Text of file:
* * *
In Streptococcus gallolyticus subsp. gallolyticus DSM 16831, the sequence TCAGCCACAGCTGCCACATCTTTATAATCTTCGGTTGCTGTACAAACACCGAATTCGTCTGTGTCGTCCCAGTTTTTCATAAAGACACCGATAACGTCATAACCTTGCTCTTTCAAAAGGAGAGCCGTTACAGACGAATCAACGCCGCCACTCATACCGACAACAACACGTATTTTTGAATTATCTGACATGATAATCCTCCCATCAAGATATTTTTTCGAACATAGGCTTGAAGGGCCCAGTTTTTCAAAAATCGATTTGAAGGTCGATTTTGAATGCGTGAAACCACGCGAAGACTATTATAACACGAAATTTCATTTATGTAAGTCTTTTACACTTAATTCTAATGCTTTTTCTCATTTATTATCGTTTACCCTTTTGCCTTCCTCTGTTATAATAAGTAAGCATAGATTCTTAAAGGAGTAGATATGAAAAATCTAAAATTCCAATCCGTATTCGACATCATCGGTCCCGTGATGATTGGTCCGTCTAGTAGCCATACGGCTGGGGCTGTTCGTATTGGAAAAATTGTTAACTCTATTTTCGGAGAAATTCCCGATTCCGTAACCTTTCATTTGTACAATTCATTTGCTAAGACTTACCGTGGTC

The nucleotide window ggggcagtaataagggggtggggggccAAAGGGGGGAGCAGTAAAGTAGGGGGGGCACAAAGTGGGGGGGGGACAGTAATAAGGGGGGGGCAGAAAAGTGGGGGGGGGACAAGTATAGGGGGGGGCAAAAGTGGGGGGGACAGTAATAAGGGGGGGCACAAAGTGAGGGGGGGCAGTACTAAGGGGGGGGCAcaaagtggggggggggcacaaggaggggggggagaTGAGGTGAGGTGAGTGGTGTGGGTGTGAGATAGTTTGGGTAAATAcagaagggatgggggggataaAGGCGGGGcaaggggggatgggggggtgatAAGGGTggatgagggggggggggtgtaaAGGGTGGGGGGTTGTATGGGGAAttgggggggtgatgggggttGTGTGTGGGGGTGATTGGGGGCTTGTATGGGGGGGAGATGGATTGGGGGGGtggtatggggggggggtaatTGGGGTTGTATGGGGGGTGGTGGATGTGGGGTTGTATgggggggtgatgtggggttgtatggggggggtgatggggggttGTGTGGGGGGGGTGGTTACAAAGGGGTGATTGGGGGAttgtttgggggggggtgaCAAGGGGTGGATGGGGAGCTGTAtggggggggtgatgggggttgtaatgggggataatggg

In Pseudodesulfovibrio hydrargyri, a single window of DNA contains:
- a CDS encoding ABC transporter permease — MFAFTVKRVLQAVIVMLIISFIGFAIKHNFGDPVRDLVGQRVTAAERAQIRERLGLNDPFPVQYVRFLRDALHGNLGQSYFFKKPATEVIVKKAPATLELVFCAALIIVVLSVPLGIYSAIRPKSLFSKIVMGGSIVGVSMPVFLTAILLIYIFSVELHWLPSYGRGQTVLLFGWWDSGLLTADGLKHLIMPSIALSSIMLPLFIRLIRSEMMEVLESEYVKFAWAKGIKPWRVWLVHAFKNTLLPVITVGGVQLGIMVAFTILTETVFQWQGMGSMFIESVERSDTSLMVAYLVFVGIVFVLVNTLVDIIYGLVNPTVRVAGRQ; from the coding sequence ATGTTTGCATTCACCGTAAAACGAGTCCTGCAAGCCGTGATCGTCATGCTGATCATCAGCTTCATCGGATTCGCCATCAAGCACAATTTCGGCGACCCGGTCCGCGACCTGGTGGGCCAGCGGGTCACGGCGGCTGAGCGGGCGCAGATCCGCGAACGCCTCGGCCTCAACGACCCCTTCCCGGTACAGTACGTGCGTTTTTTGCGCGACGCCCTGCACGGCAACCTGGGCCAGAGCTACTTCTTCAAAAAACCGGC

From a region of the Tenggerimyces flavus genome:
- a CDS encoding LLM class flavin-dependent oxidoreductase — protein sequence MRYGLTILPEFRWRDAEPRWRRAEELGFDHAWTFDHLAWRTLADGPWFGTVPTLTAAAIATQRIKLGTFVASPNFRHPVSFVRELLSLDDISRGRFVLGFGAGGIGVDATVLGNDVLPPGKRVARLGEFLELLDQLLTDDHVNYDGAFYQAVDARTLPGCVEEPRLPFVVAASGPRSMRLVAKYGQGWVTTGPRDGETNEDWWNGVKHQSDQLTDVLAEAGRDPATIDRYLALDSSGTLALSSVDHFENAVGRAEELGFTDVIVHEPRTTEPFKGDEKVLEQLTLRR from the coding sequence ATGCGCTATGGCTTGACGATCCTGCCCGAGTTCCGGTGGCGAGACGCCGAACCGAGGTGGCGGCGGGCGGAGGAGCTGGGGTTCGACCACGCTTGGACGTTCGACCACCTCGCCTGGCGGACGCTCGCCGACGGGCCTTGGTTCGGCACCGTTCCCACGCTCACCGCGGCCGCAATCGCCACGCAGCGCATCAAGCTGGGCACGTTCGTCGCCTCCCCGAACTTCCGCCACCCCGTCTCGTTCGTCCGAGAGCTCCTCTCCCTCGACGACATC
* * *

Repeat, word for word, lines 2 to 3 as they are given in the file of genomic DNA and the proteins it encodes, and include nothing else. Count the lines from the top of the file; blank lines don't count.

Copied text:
The nucleotide window ggggcagtaataagggggtggggggccAAAGGGGGGAGCAGTAAAGTAGGGGGGGCACAAAGTGGGGGGGGGACAGTAATAAGGGGGGGGCAGAAAAGTGGGGGGGGGACAAGTATAGGGGGGGGCAAAAGTGGGGGGGACAGTAATAAGGGGGGGCACAAAGTGAGGGGGGGCAGTACTAAGGGGGGGGCAcaaagtggggggggggcacaaggaggggggggagaTGAGGTGAGGTGAGTGGTGTGGGTGTGAGATAGTTTGGGTAAATAcagaagggatgggggggataaAGGCGGGGcaaggggggatgggggggtgatAAGGGTggatgagggggggggggtgtaaAGGGTGGGGGGTTGTATGGGGAAttgggggggtgatgggggttGTGTGTGGGGGTGATTGGGGGCTTGTATGGGGGGGAGATGGATTGGGGGGGtggtatggggggggggtaatTGGGGTTGTATGGGGGGTGGTGGATGTGGGGTTGTATgggggggtgatgtggggttgtatggggggggtgatggggggttGTGTGGGGGGGGTGGTTACAAAGGGGTGATTGGGGGAttgtttgggggggggtgaCAAGGGGTGGATGGGGAGCTGTAtggggggggtgatgggggttgtaatgggggataatggg

In Pseudodesulfovibrio hydrargyri, a single window of DNA contains: